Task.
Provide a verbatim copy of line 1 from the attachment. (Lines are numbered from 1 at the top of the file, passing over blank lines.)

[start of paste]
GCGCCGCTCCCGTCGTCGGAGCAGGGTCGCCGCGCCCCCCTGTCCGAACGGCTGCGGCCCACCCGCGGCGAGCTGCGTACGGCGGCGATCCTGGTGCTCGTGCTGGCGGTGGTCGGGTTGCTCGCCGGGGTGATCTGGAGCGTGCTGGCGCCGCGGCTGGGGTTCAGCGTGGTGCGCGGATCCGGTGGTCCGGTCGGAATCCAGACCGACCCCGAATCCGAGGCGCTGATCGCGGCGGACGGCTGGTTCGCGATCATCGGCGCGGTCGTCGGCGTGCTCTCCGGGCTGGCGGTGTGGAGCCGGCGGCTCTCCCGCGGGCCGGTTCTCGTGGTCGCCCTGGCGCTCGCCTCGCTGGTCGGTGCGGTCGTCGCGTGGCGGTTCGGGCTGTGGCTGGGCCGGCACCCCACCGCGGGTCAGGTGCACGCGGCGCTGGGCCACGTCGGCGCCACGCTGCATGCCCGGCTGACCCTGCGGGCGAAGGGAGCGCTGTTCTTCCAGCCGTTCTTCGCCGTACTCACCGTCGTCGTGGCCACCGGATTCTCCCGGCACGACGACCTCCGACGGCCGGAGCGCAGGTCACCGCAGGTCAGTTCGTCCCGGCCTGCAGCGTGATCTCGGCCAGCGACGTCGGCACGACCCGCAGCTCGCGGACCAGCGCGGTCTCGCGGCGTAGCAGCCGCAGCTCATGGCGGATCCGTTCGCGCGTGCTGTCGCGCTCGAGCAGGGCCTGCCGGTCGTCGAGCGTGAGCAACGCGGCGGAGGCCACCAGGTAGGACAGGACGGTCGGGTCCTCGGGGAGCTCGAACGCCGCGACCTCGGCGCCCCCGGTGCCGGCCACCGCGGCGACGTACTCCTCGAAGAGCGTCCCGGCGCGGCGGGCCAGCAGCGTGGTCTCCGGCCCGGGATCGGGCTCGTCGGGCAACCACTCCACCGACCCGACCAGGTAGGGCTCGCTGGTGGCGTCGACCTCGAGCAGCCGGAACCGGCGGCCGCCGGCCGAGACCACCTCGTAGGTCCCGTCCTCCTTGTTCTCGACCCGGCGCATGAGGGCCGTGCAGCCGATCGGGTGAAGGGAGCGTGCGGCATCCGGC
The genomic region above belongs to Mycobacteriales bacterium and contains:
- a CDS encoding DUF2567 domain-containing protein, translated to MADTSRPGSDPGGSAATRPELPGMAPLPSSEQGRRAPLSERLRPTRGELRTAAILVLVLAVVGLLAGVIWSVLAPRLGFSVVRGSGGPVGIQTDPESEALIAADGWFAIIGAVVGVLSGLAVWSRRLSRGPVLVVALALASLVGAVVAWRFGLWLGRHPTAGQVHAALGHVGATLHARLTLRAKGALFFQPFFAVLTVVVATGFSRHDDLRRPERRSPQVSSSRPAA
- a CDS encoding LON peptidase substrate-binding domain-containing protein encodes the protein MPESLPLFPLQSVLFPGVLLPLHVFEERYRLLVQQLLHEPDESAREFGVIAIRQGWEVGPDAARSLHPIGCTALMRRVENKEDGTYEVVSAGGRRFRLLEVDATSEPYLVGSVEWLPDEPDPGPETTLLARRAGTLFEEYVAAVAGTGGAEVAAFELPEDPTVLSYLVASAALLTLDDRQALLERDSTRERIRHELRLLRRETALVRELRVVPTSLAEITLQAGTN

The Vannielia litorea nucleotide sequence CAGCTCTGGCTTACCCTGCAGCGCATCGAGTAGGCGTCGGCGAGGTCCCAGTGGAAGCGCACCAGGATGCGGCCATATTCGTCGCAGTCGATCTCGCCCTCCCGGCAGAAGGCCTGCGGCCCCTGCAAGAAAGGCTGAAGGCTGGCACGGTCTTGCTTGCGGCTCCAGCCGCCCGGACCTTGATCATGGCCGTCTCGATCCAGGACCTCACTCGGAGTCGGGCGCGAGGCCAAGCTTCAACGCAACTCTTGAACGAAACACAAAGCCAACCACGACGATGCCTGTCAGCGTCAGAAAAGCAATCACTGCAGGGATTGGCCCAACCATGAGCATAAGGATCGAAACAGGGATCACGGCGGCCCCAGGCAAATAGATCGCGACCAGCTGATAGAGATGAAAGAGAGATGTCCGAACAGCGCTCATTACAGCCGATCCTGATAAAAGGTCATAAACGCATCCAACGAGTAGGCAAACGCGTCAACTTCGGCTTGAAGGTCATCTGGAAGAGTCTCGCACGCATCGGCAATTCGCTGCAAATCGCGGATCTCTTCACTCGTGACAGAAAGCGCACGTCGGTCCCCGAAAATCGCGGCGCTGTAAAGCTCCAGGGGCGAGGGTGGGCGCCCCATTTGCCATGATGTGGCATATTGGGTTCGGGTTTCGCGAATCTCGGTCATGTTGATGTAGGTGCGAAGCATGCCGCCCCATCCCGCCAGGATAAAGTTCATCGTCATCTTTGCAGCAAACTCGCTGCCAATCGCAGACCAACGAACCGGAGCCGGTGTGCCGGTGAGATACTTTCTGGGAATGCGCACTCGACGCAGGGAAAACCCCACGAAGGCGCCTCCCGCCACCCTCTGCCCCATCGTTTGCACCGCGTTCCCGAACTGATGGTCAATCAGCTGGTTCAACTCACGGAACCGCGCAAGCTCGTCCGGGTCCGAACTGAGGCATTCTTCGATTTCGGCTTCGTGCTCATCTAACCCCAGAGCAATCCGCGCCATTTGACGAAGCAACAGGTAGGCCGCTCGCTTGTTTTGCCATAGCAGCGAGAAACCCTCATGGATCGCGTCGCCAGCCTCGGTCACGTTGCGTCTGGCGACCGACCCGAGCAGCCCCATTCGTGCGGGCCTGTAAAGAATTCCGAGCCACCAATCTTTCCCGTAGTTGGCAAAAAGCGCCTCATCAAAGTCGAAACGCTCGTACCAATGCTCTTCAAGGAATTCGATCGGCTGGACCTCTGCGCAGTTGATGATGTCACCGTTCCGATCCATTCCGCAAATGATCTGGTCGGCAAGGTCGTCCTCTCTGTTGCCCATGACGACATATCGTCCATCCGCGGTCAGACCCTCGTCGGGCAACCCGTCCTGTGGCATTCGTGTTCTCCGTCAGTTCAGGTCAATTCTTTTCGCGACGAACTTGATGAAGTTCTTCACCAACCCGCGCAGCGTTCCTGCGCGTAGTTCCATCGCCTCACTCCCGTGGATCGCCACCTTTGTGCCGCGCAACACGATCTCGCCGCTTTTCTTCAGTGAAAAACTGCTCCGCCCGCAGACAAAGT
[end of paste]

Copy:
GCGCCGCTCCCGTCGTCGGAGCAGGGTCGCCGCGCCCCCCTGTCCGAACGGCTGCGGCCCACCCGCGGCGAGCTGCGTACGGCGGCGATCCTGGTGCTCGTGCTGGCGGTGGTCGGGTTGCTCGCCGGGGTGATCTGGAGCGTGCTGGCGCCGCGGCTGGGGTTCAGCGTGGTGCGCGGATCCGGTGGTCCGGTCGGAATCCAGACCGACCCCGAATCCGAGGCGCTGATCGCGGCGGACGGCTGGTTCGCGATCATCGGCGCGGTCGTCGGCGTGCTCTCCGGGCTGGCGGTGTGGAGCCGGCGGCTCTCCCGCGGGCCGGTTCTCGTGGTCGCCCTGGCGCTCGCCTCGCTGGTCGGTGCGGTCGTCGCGTGGCGGTTCGGGCTGTGGCTGGGCCGGCACCCCACCGCGGGTCAGGTGCACGCGGCGCTGGGCCACGTCGGCGCCACGCTGCATGCCCGGCTGACCCTGCGGGCGAAGGGAGCGCTGTTCTTCCAGCCGTTCTTCGCCGTACTCACCGTCGTCGTGGCCACCGGATTCTCCCGGCACGACGACCTCCGACGGCCGGAGCGCAGGTCACCGCAGGTCAGTTCGTCCCGGCCTGCAGCGTGATCTCGGCCAGCGACGTCGGCACGACCCGCAGCTCGCGGACCAGCGCGGTCTCGCGGCGTAGCAGCCGCAGCTCATGGCGGATCCGTTCGCGCGTGCTGTCGCGCTCGAGCAGGGCCTGCCGGTCGTCGAGCGTGAGCAACGCGGCGGAGGCCACCAGGTAGGACAGGACGGTCGGGTCCTCGGGGAGCTCGAACGCCGCGACCTCGGCGCCCCCGGTGCCGGCCACCGCGGCGACGTACTCCTCGAAGAGCGTCCCGGCGCGGCGGGCCAGCAGCGTGGTCTCCGGCCCGGGATCGGGCTCGTCGGGCAACCACTCCACCGACCCGACCAGGTAGGGCTCGCTGGTGGCGTCGACCTCGAGCAGCCGGAACCGGCGGCCGCCGGCCGAGACCACCTCGTAGGTCCCGTCCTCCTTGTTCTCGACCCGGCGCATGAGGGCCGTGCAGCCGATCGGGTGAAGGGAGCGTGCGGCATCCGGC